Body painting, Hokie-wear and temporary tattoos are the rage on game days. After Virginia Tech clinched its perfect season with a win over Boston College the day after Thanksgiving, students and alums gathered on the field for what many termed "a group hug."
Senior Frances Thrasher, 21, editor-in-chief of the Collegiate Times, sheds a bit of her journalistic objectivity when it comes to Tech football: Her car has a license plate that says "HOKYGRL."
"I got here and absolutely fell in love," Thrasher said. "The football team really does give you a sense of pride. It brings people together. And you can't get that out of a class."
The Hokies have long been good but this year built an undefeated season on the quick feet and powerful left arm of freshman quarterback Michael Vick. This week, he became the first player in college football history to be named a league's Player of the Year for offense and Rookie of the Year in the same season.
Hokies swept all of the Big East's individual awards, with all-American defensive end Corey Moore named defensive Player of the Year for the second straight year and place kicker Shayne Graham, the league's all-time career scoring leader, earning special teams Player of the Year honors. Coach Frank Beamer took the league's top coaching award.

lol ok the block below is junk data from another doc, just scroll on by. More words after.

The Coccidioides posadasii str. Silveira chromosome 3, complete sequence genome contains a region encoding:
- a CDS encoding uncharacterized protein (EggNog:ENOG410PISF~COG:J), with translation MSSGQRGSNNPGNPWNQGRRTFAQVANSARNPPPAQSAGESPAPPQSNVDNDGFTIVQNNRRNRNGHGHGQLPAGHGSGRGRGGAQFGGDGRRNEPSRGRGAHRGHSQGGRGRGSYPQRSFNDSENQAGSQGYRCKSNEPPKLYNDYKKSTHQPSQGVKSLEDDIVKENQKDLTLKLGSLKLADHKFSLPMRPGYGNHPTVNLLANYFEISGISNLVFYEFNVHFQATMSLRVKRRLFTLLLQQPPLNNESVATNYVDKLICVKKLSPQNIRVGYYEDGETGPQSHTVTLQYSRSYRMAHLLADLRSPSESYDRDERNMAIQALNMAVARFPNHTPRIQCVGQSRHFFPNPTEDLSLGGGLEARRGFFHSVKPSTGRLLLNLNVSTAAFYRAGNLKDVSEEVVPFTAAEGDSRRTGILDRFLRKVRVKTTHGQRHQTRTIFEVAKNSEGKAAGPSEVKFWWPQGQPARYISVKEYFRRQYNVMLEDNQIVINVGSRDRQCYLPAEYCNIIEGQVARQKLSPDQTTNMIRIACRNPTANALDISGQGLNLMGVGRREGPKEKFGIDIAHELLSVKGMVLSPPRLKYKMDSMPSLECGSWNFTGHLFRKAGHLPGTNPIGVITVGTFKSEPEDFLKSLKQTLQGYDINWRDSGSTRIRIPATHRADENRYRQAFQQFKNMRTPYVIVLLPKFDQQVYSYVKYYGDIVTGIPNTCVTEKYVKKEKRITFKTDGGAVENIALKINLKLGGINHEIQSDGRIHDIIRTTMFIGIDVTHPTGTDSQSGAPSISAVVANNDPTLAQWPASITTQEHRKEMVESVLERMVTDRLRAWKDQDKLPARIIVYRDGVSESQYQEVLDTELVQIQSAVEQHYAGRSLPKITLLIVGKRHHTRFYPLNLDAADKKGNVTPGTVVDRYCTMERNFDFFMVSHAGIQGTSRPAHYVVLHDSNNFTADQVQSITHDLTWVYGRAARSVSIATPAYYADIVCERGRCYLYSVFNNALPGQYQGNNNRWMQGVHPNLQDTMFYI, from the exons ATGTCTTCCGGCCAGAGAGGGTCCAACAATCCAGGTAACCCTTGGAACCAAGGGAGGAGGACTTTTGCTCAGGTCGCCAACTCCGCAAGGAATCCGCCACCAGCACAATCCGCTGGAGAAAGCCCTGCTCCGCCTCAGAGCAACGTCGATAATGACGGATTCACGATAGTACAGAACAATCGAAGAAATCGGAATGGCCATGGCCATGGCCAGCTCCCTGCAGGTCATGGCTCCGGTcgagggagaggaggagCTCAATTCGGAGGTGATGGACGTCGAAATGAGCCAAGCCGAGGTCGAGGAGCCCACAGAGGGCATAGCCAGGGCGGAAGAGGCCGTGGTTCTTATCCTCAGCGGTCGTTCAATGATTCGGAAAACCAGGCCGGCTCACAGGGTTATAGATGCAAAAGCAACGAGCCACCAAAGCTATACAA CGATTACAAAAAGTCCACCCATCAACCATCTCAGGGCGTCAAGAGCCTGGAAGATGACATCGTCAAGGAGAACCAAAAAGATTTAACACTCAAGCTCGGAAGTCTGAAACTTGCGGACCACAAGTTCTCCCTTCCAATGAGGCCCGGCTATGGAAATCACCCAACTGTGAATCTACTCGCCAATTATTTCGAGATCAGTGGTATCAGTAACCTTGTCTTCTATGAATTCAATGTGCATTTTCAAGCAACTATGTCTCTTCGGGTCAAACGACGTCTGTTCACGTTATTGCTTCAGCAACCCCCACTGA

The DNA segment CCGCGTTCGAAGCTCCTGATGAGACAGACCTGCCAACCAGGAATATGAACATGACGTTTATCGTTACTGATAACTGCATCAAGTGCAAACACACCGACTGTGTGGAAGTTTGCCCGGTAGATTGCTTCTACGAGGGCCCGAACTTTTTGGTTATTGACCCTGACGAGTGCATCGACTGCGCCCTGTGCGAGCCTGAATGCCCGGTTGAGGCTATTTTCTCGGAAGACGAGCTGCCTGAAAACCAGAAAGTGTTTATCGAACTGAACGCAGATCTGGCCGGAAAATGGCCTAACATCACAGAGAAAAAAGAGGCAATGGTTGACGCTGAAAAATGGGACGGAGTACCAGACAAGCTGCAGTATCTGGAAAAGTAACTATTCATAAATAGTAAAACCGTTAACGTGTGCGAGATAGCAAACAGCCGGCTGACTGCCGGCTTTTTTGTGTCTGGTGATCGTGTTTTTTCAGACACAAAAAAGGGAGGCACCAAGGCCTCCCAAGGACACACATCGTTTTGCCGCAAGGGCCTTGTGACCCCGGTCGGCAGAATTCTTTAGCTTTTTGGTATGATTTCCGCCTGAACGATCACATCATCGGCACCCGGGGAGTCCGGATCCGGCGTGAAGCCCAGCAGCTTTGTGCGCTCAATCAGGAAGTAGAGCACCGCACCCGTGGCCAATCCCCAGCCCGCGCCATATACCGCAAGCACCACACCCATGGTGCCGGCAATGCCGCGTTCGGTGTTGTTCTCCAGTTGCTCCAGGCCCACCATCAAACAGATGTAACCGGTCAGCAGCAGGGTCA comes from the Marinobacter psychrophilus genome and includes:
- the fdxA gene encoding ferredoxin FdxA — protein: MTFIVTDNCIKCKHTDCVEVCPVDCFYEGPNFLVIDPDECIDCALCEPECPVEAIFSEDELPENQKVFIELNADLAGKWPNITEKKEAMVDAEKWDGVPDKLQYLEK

Hokie mania has reached the Washington area. More than one-third of Tech's undergraduates come from Northern Virginia, and 24,000 of its alumni live in the District or its suburbs.
Students offer no apologies for their nonsensical team name, from an old fight song "Hokie, Hokie, Hokie Hi! Tech, Tech, VPI!" (The initials, rarely used now, are a reference to the school's full name, Virginia Polytechnic Institute and State University). They also embrace their goofy mascot, a maroon fighting turkey with big orange feet and bulging biceps.
"It's my mascot," said sophomore Anna Davis, 19, of Springfield, "and I love it."
Licensed Hokie products have become a major revenue source.
Locke White, Virginia Tech's director of licensing and trademarks, said the rise in interest from vendors wishing to sell clothing with the school's name or logos has been "astronomical."
About 350 vendors usually start the school year licensed to sell Virginia Tech merchandise, White said; this season, new manufacturers are signing on at the rate of two dozen a week. Hokie-abilia is selling so well that university officials recently hired a company to crack down on counterfeiters.